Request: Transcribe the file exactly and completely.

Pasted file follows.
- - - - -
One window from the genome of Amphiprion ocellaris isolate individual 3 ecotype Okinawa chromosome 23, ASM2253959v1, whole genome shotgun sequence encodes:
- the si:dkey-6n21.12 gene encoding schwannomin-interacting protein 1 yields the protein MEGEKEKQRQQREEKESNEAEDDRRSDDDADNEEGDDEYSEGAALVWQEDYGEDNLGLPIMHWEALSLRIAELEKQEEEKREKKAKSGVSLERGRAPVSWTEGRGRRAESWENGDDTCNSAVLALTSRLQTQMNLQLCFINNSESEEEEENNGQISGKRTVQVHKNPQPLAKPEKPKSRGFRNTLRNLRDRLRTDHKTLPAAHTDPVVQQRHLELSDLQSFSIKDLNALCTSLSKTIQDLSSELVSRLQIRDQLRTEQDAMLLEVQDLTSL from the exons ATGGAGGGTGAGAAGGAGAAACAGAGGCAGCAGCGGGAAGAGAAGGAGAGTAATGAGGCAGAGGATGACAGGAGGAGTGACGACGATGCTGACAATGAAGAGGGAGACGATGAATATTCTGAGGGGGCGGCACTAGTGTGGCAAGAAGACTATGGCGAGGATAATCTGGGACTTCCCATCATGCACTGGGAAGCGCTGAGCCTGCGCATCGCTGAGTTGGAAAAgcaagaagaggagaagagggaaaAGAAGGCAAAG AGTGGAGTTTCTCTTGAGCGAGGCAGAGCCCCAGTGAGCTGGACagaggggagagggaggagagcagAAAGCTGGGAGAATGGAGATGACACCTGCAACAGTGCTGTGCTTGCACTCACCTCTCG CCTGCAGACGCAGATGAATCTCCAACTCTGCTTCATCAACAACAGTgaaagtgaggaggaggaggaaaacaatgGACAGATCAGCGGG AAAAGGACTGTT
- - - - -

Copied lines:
One window from the genome of Amphiprion ocellaris isolate individual 3 ecotype Okinawa chromosome 23, ASM2253959v1, whole genome shotgun sequence encodes:
- the si:dkey-6n21.12 gene encoding schwannomin-interacting protein 1 yields the protein MEGEKEKQRQQREEKESNEAEDDRRSDDDADNEEGDDEYSEGAALVWQEDYGEDNLGLPIMHWEALSLRIAELEKQEEEKREKKAKSGVSLERGRAPVSWTEGRGRRAESWENGDDTCNSAVLALTSRLQTQMNLQLCFINNSESEEEEENNGQISGKRTVQVHKNPQPLAKPEKPKSRGFRNTLRNLRDRLRTDHKTLPAAHTDPVVQQRHLELSDLQSFSIKDLNALCTSLSKTIQDLSSELVSRLQIRDQLRTEQDAMLLEVQDLTSL from the exons ATGGAGGGTGAGAAGGAGAAACAGAGGCAGCAGCGGGAAGAGAAGGAGAGTAATGAGGCAGAGGATGACAGGAGGAGTGACGACGATGCTGACAATGAAGAGGGAGACGATGAATATTCTGAGGGGGCGGCACTAGTGTGGCAAGAAGACTATGGCGAGGATAATCTGGGACTTCCCATCATGCACTGGGAAGCGCTGAGCCTGCGCATCGCTGAGTTGGAAAAgcaagaagaggagaagagggaaaAGAAGGCAAAG AGTGGAGTTTCTCTTGAGCGAGGCAGAGCCCCAGTGAGCTGGACagaggggagagggaggagagcagAAAGCTGGGAGAATGGAGATGACACCTGCAACAGTGCTGTGCTTGCACTCACCTCTCG CCTGCAGACGCAGATGAATCTCCAACTCTGCTTCATCAACAACAGTgaaagtgaggaggaggaggaaaacaatgGACAGATCAGCGGG AAAAGGACTGTT